Op-Ed: Entrepreneurship or Sex Education, where should our focus be?

By Emmanuel Mwamba
I have been privileged here at the African Union to immerse myself in the debate about Comprehensive Sexuality Education and Sexual Reproductive Health and Rights (SRH&R).

I have been privileged to have traveled to the USA, twice, to specifically represent Africa to discuss these two programmes being unleashed on Africa.

Is our problem sex or poverty?

I think the focus should be implementing comprehensive entrepreneurship education than aggressively funding Comprehensive Sexuality Education (CSE).

We will benefit more from vocational, money, business and trade training being taught in our schools from primary schools than the sharp interest in Comprehensive Sexuality Education (CSE).

CSE was designed to make the next generation “less homophobic”, accept sex as a matter of right and exclude parents from sex education of their own children and adolescents to promote “It’s my body, it’s my right”!.

More and more countries are calling for the discardment of CSE and for the adoption of a sex education that is friendly, approved parents, the Church and stakeholders.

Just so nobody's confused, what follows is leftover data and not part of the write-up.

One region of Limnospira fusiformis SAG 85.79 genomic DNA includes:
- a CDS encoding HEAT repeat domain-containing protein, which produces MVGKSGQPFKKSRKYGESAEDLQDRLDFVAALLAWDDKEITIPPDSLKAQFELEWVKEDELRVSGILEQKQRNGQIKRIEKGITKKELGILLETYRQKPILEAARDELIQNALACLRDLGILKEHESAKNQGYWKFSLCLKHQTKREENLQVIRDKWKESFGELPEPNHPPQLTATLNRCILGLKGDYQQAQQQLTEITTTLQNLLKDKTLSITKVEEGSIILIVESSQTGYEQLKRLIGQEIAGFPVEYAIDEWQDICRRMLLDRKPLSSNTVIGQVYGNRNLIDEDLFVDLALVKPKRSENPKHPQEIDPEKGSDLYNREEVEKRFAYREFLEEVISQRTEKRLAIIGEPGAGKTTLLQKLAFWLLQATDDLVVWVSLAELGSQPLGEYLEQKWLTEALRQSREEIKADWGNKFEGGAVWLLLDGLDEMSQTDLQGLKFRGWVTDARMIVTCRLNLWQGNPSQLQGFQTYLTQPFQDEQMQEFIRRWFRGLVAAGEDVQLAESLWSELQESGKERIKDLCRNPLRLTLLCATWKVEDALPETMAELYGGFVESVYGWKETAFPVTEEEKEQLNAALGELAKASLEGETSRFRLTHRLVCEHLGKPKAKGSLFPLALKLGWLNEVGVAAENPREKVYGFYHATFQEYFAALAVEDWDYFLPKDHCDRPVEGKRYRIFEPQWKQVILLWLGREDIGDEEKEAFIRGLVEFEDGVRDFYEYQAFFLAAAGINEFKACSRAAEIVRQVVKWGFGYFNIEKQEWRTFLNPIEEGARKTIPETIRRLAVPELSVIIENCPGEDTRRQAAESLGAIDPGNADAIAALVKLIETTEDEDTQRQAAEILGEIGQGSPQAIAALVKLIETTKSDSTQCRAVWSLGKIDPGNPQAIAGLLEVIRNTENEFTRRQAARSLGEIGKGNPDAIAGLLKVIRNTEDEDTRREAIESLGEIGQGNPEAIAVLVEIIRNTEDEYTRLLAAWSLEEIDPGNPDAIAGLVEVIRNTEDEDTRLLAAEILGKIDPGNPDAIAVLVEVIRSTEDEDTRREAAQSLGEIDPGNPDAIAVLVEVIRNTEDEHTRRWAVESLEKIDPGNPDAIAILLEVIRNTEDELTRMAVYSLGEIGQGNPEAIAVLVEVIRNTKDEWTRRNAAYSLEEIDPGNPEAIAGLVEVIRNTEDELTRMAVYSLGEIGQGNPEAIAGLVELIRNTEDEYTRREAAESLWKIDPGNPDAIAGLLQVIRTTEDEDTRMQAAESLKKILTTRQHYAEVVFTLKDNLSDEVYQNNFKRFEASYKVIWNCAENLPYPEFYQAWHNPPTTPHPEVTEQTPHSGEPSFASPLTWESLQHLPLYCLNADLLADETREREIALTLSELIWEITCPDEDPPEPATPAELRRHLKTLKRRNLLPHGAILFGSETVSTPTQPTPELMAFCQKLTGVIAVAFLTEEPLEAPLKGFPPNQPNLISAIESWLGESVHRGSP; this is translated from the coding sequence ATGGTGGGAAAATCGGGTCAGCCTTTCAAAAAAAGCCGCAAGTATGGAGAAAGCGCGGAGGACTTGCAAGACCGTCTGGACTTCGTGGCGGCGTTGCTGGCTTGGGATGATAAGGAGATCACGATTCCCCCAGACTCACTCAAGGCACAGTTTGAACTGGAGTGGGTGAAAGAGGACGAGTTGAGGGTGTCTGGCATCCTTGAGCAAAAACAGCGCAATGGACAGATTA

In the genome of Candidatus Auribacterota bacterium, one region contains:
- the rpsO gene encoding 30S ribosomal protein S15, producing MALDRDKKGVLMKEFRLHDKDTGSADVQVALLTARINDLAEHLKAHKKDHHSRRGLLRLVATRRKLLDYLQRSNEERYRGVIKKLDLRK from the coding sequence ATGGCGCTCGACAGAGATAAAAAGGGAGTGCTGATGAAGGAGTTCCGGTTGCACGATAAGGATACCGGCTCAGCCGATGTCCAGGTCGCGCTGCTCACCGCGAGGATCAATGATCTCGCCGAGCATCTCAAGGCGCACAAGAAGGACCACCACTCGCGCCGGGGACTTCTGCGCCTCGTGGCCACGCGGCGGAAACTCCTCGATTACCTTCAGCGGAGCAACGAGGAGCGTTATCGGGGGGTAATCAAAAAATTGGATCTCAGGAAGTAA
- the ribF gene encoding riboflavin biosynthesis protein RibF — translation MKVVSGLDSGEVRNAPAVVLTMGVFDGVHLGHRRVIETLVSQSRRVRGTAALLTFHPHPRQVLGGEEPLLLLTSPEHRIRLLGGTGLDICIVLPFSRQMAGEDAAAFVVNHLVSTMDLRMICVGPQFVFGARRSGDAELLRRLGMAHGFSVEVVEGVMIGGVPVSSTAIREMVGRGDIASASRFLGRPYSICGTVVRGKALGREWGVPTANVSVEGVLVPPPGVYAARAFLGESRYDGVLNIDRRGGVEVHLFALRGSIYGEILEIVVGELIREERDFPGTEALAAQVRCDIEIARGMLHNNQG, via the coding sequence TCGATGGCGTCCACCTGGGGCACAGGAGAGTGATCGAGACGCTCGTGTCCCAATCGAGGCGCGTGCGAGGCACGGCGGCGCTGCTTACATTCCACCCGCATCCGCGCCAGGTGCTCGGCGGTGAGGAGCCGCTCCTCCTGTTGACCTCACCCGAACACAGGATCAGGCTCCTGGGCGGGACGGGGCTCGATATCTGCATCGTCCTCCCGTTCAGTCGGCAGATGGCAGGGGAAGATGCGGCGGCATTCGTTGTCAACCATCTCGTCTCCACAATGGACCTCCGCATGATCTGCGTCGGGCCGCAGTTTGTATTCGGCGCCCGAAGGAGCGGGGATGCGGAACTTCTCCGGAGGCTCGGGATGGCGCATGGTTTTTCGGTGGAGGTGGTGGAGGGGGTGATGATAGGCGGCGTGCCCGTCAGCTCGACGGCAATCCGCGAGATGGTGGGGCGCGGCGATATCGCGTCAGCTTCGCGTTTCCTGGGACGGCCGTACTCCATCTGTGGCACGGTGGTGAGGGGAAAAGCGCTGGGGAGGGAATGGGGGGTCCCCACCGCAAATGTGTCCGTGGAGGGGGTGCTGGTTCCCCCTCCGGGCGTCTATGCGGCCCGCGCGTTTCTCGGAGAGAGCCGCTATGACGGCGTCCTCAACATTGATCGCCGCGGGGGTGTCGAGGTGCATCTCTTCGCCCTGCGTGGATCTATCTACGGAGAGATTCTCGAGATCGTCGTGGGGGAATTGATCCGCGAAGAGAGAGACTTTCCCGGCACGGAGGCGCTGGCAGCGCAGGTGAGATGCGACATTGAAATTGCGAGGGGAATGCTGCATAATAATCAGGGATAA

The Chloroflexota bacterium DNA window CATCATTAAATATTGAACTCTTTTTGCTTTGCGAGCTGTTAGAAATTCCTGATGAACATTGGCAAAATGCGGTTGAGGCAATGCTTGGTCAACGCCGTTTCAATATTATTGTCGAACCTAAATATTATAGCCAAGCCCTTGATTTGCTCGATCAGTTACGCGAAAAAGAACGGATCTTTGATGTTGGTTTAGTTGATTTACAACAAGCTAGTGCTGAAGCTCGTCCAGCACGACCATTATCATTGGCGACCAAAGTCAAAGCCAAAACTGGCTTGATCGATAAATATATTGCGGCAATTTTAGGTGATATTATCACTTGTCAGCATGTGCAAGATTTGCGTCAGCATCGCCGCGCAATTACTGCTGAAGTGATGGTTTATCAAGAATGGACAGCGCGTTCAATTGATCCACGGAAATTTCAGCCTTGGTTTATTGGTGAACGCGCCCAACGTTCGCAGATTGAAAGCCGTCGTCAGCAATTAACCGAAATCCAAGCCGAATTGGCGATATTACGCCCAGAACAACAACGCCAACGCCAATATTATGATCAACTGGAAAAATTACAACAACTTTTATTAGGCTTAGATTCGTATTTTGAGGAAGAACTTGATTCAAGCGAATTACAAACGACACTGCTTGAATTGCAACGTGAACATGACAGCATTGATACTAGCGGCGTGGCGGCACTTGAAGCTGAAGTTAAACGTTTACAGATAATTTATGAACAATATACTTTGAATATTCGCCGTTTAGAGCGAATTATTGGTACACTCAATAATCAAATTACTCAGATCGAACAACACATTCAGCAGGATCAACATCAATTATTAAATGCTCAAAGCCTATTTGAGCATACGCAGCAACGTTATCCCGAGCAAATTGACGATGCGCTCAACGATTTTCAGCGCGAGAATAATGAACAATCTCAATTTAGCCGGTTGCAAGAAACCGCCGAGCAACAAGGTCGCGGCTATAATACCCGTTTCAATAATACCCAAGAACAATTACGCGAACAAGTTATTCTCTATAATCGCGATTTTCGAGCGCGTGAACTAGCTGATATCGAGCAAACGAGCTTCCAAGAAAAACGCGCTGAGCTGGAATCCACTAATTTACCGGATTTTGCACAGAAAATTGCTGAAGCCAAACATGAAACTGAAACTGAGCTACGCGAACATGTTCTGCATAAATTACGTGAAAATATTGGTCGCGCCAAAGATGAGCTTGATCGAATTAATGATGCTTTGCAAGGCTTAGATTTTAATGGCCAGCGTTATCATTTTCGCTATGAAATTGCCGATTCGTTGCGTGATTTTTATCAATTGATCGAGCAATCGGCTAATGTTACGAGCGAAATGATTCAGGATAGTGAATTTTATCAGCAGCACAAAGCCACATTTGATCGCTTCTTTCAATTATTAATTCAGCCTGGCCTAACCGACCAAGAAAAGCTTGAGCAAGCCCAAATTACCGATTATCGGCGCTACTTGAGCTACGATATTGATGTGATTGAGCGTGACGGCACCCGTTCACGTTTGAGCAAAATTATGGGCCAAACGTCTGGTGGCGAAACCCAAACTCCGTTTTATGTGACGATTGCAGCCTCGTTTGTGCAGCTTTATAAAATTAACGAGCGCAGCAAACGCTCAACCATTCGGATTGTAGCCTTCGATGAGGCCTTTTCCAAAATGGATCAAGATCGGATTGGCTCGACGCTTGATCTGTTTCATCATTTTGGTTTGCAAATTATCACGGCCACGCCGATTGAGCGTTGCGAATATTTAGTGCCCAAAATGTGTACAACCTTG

CSE is like those IMF Structural Adjustment Programmes (SAP) now held in shame!

No matter how much you “localise” the content, no matter how you make it “cultural sensitive”,  at the heart of CSE is a determined goal to achieve, sexualise children, make them less “homophobic”, and let them know that sex is a right with whoever they wish to have it with.

No matter how determined our experts were, SAP achieved its goals: de-industrialised our economy, liquidated our state-owned enterprises and shifted us to an import-oriented and dependent economy.

So is CSE! CSE was designed for a purpose and will receive huge funding from the cooperating partners and sponsors to achieve the purpose it was created for.

CSE has a twin partner that is also co-heavily funded, the Sexual Reproductive Health and Rights (SHR&H) which promotes adolescent sexual rights, sexual orientation, and abortions.

The solution to child marriages, teen pregnancies, sexual abuse and unwanted pregnancies may not lie in CSE and SRH&R.

Our traditions have rich sex education that can be adapted, modernised and adopted without eroding our culture, without insulting our religion, and without polarizing the parents and without adopting CSE programmes.

Why don’t we invest in our indigenous and tested knowledge?

This is not an experts’ issue, it is a parents’ issue.

Africa has been raped, defiled, enslaved and bankrupted but, has stood the test of time and foreign pressure and invasions because of its culture and traditions.

The two programs are designed to dismantle that!

Imagine if the $300million earmarked for Zambia for CSE was spent on entrepreneurship training and support!

We can unleash an economic beast in our young people!

Bane, ukwali insoke, takwafwile muntu.

The Independent Observer

John Sakala is a Journalist yearning for independent journalism

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